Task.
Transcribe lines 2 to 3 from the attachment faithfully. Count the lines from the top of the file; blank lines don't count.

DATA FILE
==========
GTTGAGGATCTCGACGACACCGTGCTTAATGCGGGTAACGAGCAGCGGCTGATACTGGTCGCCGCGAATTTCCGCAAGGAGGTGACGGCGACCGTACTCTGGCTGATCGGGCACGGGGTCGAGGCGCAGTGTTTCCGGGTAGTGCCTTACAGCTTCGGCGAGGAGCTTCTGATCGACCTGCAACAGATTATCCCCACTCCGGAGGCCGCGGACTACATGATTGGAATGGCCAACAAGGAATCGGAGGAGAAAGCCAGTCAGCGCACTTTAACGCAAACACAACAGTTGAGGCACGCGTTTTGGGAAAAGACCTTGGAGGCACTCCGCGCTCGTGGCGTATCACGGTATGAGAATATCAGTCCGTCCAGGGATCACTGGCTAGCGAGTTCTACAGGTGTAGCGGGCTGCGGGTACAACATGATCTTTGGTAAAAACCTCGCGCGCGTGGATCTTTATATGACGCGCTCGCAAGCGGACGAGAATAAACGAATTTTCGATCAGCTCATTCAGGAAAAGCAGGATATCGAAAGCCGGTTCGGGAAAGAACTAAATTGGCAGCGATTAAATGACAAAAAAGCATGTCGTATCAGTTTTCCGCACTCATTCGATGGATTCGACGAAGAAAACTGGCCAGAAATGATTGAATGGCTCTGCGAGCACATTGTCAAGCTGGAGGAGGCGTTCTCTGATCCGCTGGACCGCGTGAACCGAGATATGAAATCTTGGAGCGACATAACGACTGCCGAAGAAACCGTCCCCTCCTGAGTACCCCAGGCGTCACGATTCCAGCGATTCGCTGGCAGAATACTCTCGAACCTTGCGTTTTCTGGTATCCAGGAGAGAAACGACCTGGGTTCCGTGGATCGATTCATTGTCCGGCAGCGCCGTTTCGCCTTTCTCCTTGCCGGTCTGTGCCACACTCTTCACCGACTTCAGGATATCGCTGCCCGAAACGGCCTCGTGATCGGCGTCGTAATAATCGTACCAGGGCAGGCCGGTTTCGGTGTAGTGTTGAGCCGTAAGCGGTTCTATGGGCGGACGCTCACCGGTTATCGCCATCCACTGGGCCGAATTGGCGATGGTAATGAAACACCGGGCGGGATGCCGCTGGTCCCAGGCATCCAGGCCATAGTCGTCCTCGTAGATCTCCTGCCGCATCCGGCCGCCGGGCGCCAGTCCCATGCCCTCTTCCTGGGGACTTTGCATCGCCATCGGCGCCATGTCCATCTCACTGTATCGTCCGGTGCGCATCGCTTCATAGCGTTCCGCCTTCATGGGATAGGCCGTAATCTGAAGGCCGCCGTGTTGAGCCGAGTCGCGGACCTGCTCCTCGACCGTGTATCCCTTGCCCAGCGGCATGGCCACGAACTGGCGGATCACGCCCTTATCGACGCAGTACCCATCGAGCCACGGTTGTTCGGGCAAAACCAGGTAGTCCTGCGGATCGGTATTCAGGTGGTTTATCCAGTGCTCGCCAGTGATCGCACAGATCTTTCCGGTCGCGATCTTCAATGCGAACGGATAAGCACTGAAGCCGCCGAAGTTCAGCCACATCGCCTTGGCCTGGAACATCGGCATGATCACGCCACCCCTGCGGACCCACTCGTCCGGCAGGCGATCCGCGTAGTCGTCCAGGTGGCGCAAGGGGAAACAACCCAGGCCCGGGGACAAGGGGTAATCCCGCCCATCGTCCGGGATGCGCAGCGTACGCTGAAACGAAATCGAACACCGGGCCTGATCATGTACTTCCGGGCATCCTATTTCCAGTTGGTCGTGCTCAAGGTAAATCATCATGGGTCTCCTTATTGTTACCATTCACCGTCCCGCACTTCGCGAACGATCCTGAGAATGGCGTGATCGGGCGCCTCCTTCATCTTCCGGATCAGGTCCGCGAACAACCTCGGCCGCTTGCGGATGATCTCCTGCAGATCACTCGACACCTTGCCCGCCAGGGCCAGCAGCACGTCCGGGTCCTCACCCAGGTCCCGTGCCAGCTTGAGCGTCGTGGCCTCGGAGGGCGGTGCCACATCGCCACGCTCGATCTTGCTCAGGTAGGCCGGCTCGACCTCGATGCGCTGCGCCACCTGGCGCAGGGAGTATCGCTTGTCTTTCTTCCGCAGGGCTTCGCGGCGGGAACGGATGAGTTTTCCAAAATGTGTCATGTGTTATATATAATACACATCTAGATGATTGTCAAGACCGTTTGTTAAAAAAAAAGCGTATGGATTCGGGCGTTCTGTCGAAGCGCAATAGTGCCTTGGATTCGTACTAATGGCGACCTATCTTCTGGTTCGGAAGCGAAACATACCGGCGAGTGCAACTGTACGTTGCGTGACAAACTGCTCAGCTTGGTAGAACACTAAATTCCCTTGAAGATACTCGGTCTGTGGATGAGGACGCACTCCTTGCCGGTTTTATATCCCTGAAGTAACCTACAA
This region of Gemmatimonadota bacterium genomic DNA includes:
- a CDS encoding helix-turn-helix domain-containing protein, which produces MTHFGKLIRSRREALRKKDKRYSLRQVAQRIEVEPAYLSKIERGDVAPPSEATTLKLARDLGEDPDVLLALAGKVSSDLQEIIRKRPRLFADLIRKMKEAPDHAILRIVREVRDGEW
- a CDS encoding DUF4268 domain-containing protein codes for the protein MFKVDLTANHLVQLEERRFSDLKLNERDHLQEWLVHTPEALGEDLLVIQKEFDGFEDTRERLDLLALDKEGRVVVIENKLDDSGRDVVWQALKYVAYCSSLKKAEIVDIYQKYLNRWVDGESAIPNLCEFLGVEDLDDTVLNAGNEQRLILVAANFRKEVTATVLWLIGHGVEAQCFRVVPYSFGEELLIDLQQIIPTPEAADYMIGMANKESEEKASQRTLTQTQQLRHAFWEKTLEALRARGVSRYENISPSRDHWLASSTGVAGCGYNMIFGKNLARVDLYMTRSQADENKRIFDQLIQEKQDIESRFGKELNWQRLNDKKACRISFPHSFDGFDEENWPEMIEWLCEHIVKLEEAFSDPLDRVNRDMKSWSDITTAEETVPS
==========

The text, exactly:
This region of Gemmatimonadota bacterium genomic DNA includes:
- a CDS encoding helix-turn-helix domain-containing protein, which produces MTHFGKLIRSRREALRKKDKRYSLRQVAQRIEVEPAYLSKIERGDVAPPSEATTLKLARDLGEDPDVLLALAGKVSSDLQEIIRKRPRLFADLIRKMKEAPDHAILRIVREVRDGEW